Buyer's Guide


See how Hypervibe compares to other Whole Body Vibration Machines!

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Buyer's Guide Here

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Whole Body Vibration is possibly the easiest, safest and most practical way to maintain bone strength.

Having strong bones is important for a number of reasons.

  • Prevention of broken bones in accidents.
  • A source of minerals during times of metabolic stress – if the body becomes too acidic, minerals from bone can reverse the acidity and prevent arterial damage and internal bleeding.
  • Prevention of skeletal deformity – the hunched over appearance seen in the elderly impedes the proper function of spinal nerves which can cause health problems in every part of the body.

You might compare bone density to money in a bank. Diligent people work had to deposit money in their bank while they are young so they′ll have enough to keep them going later in life.

Similarly, bone deposits are made early in life and by about the age of 30 you reach your peak – the strongest your bones will ever be. From that point forward your bone bank is constantly losing bone. For women, the rate of decline in bone density increases as they approach 50 years of age.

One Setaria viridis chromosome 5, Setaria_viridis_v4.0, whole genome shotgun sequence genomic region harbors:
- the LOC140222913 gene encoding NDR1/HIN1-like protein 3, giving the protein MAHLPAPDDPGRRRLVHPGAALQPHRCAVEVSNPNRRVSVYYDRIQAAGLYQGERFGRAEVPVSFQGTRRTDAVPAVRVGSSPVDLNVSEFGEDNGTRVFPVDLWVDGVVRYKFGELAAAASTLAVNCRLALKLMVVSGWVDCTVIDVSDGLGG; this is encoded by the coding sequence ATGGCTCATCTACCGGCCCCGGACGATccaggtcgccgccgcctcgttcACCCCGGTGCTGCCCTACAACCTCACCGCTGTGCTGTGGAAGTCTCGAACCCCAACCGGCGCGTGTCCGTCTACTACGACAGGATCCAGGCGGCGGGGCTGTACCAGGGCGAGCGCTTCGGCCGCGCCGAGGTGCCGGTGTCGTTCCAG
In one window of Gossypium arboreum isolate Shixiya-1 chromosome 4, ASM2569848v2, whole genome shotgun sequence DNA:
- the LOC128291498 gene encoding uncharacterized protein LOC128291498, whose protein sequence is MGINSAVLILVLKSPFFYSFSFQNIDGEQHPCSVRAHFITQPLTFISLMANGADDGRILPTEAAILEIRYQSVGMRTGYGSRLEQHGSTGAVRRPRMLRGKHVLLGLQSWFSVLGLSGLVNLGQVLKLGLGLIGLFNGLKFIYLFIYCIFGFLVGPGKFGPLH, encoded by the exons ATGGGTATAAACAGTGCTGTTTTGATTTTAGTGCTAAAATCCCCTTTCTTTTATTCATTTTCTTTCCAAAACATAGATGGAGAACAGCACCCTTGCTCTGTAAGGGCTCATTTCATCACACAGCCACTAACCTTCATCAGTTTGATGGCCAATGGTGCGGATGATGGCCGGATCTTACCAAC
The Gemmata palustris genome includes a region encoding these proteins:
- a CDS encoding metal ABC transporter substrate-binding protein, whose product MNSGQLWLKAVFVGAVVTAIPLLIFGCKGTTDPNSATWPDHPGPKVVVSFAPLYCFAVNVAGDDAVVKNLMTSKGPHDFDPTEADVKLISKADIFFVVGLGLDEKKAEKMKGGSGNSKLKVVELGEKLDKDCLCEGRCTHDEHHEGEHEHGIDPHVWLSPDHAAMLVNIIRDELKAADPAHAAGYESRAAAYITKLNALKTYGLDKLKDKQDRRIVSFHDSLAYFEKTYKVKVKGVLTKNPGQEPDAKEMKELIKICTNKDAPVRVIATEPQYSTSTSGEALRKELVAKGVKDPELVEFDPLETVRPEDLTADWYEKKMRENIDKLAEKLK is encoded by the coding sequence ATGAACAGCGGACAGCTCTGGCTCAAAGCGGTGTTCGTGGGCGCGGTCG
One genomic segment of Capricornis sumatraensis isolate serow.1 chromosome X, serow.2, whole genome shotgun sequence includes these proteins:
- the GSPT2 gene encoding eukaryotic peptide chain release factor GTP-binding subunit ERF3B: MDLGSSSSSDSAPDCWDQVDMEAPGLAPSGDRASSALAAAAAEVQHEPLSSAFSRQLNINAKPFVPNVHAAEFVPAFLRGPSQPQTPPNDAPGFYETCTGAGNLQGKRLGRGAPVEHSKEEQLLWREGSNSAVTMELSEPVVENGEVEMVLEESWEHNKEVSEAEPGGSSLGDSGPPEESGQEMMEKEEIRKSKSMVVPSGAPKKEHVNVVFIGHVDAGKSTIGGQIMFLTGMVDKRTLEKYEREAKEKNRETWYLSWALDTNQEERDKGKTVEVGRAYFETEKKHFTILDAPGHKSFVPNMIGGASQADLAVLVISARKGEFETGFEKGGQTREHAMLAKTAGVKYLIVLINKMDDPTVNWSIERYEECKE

It makes sense then to:

  • Build as much as you can while you are young
  • Preserve as much as you can when you are older

The Fastest Way To Lose Bone

When scientists want to investigate bone loss, rather than waiting an entire lifetime for changes to take place they can speed up the rate of bone loss by having the test subjects lie in bed. This is also how they test the effects of zero gravity on Astronauts without actually having to go into space.

sitting-lady

The reason why bed rest speeds up bone loss is lack of GRAVITY working vertically through their legs and spine the way it does while standing. In 8 weeks of bed rest a young healthy person can lose as much bone as a post-menopausal old woman loses in an entire year (~3%).2 Returning them to normal gravity results in recovery of bone density.3 Weight-bearing physical activity is the primary way your body keeps bones strong.

Compared to the remaining population, retirement age people spend the most time watching TV and the least amount of time on their feet thus reducing their stimulus from gravity;4 a recipe for bone loss. If that′s you, attempting the physical activities of your youth may increase the chance of falling and breaking bones – the very thing you need to prevent. Thankfully there is a better way.

Vibration Training makes bones stronger – safely1,2,5

If a deficiency of gravity weakens bone, could additional gravity strengthen bone? According to the research – yes it can.3 A Whole Body Vibration platform accelerates you upwards. You feel this as a force named G-force where ´G′ stands for ´Gravity′. Thus it exposes your body to increased Gravity.